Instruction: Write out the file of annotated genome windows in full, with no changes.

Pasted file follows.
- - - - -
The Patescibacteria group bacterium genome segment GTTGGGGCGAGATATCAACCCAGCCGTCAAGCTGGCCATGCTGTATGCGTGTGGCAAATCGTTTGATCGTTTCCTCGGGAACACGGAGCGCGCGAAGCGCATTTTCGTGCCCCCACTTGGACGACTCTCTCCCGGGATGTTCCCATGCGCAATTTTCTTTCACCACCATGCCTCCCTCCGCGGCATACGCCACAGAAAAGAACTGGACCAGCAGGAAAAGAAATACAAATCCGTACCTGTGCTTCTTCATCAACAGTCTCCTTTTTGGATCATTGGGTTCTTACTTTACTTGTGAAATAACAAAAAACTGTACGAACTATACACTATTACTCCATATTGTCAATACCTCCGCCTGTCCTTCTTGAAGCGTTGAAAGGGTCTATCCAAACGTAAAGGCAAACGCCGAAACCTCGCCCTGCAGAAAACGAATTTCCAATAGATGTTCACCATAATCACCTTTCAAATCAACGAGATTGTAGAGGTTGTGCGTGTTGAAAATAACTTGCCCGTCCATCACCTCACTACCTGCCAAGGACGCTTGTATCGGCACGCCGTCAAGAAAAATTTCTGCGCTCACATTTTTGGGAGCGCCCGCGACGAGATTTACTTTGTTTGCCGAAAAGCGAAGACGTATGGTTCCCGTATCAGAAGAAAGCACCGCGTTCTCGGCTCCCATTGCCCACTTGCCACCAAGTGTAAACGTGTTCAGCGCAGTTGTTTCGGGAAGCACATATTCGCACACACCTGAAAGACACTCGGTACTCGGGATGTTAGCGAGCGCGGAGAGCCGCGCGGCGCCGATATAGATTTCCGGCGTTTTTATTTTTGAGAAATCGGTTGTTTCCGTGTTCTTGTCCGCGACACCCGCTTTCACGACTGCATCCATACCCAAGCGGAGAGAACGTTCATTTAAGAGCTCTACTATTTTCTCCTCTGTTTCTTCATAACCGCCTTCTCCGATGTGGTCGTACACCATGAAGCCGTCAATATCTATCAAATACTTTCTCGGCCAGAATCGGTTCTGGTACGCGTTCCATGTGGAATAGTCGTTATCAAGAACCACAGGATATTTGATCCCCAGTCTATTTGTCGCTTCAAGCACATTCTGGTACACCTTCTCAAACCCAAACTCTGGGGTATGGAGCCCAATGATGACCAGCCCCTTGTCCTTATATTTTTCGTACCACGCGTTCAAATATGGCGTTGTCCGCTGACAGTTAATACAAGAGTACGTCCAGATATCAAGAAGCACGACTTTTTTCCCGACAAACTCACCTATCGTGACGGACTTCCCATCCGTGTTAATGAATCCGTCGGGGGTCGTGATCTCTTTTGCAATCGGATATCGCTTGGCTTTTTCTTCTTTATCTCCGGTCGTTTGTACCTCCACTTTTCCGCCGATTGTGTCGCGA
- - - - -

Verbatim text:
The Patescibacteria group bacterium genome segment GTTGGGGCGAGATATCAACCCAGCCGTCAAGCTGGCCATGCTGTATGCGTGTGGCAAATCGTTTGATCGTTTCCTCGGGAACACGGAGCGCGCGAAGCGCATTTTCGTGCCCCCACTTGGACGACTCTCTCCCGGGATGTTCCCATGCGCAATTTTCTTTCACCACCATGCCTCCCTCCGCGGCATACGCCACAGAAAAGAACTGGACCAGCAGGAAAAGAAATACAAATCCGTACCTGTGCTTCTTCATCAACAGTCTCCTTTTTGGATCATTGGGTTCTTACTTTACTTGTGAAATAACAAAAAACTGTACGAACTATACACTATTACTCCATATTGTCAATACCTCCGCCTGTCCTTCTTGAAGCGTTGAAAGGGTCTATCCAAACGTAAAGGCAAACGCCGAAACCTCGCCCTGCAGAAAACGAATTTCCAATAGATGTTCACCATAATCACCTTTCAAATCAACGAGATTGTAGAGGTTGTGCGTGTTGAAAATAACTTGCCCGTCCATCACCTCACTACCTGCCAAGGACGCTTGTATCGGCACGCCGTCAAGAAAAATTTCTGCGCTCACATTTTTGGGAGCGCCCGCGACGAGATTTACTTTGTTTGCCGAAAAGCGAAGACGTATGGTTCCCGTATCAGAAGAAAGCACCGCGTTCTCGGCTCCCATTGCCCACTTGCCACCAAGTGTAAACGTGTTCAGCGCAGTTGTTTCGGGAAGCACATATTCGCACACACCTGAAAGACACTCGGTACTCGGGATGTTAGCGAGCGCGGAGAGCCGCGCGGCGCCGATATAGATTTCCGGCGTTTTTATTTTTGAGAAATCGGTTGTTTCCGTGTTCTTGTCCGCGACACCCGCTTTCACGACTGCATCCATACCCAAGCGGAGAGAACGTTCATTTAAGAGCTCTACTATTTTCTCCTCTGTTTCTTCATAACCGCCTTCTCCGATGTGGTCGTACACCATGAAGCCGTCAATATCTATCAAATACTTTCTCGGCCAGAATCGGTTCTGGTACGCGTTCCATGTGGAATAGTCGTTATCAAGAACCACAGGATATTTGATCCCCAGTCTATTTGTCGCTTCAAGCACATTCTGGTACACCTTCTCAAACCCAAACTCTGGGGTATGGAGCCCAATGATGACCAGCCCCTTGTCCTTATATTTTTCGTACCACGCGTTCAAATATGGCGTTGTCCGCTGACAGTTAATACAAGAGTACGTCCAGATATCAAGAAGCACGACTTTTTTCCCGACAAACTCACCTATCGTGACGGACTTCCCATCCGTGTTAATGAATCCGTCGGGGGTCGTGATCTCTTTTGCAATCGGATATCGCTTGGCTTTTTCTTCTTTATCTCCGGTCGTTTGTACCTCCACTTTTCCGCCGATTGTGTCGCGA